Referring to FIG. 1, the illustrated embodiment 10 of the improved slitter-rewinder apparatus includes an upright frame 12 of interconnected horizontal and vertical steel box beams which are welded together to form a rigid supporting structure. The web of sheet material 14 is unwound from a relatively large roll 16 formed around an elongate cylindrical supply core 18, typically made of cardboard. As shown in FIGS. 1 and 2, the web 14 is threaded from the supply roll 16 around a plurality of idler rollers 20 which guide the web past knife means 22. The knife means typically comprise a series of spaced apart blades. The web is slit by the knife means into a plurality of strips 24. Adjacent strips are rewound about corresponding cardboard product cores 26 (FIG. 3), carried by different ones of a pair of takeup rollers 28a and 28b in alternating fashion as shown in FIG. 1. The slitter-rewinder apparatus has a motor housing 30 at one end of the frame 12. A control panel 32 is secured to the upper portion of the motor housing 30.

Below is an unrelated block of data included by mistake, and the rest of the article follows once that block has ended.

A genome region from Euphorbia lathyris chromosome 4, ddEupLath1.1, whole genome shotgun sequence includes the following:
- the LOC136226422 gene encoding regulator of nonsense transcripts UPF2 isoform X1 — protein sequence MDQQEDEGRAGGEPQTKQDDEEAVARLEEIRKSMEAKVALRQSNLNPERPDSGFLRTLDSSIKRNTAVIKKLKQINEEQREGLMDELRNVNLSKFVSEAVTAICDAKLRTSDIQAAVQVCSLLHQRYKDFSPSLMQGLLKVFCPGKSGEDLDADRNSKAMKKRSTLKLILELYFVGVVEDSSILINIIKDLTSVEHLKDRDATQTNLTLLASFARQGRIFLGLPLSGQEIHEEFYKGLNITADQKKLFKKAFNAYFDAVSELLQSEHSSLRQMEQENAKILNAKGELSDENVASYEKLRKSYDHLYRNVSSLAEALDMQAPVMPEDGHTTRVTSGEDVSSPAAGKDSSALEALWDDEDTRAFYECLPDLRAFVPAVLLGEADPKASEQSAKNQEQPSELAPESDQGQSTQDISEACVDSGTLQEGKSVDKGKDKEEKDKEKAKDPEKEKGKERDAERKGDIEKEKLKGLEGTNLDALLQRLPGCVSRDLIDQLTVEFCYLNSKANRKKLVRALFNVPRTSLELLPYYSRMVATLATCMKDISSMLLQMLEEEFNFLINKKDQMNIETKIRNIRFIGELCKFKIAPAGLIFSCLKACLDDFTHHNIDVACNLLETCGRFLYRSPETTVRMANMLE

Chuck means are provided for quickly mounting the supply roll 16. A pneumatically operated tail stock assembly 34 (FIG. 1) and a fixed stock assembly 36 (FIG. 3) are provided for rotatably supporting the supply roll 16 at its opposite ends.
The takeup rollers are mounted so that their ends can be released to allow the product cores to be slid onto and off of the same. One set of ends of the takeup rollers 28a and 28b are journaled in bearings such as 38 (FIG. 1) rigidly secured to the motor housing 30. The other ends of the takeup rollers are journaled in bearings 40 secured to the forward edge of a first vertical plate 42. The rearward edge of the first vertical plate is hingedly attached to a second vertical plate 44. The first vertical plate 42 can be swung about a vertical axis to release the ends of the takeup rollers 28a and 28b from the bearings 40 to permit the product cores to be manually slid onto the rollers and finished product rolls to be slid off of the rollers.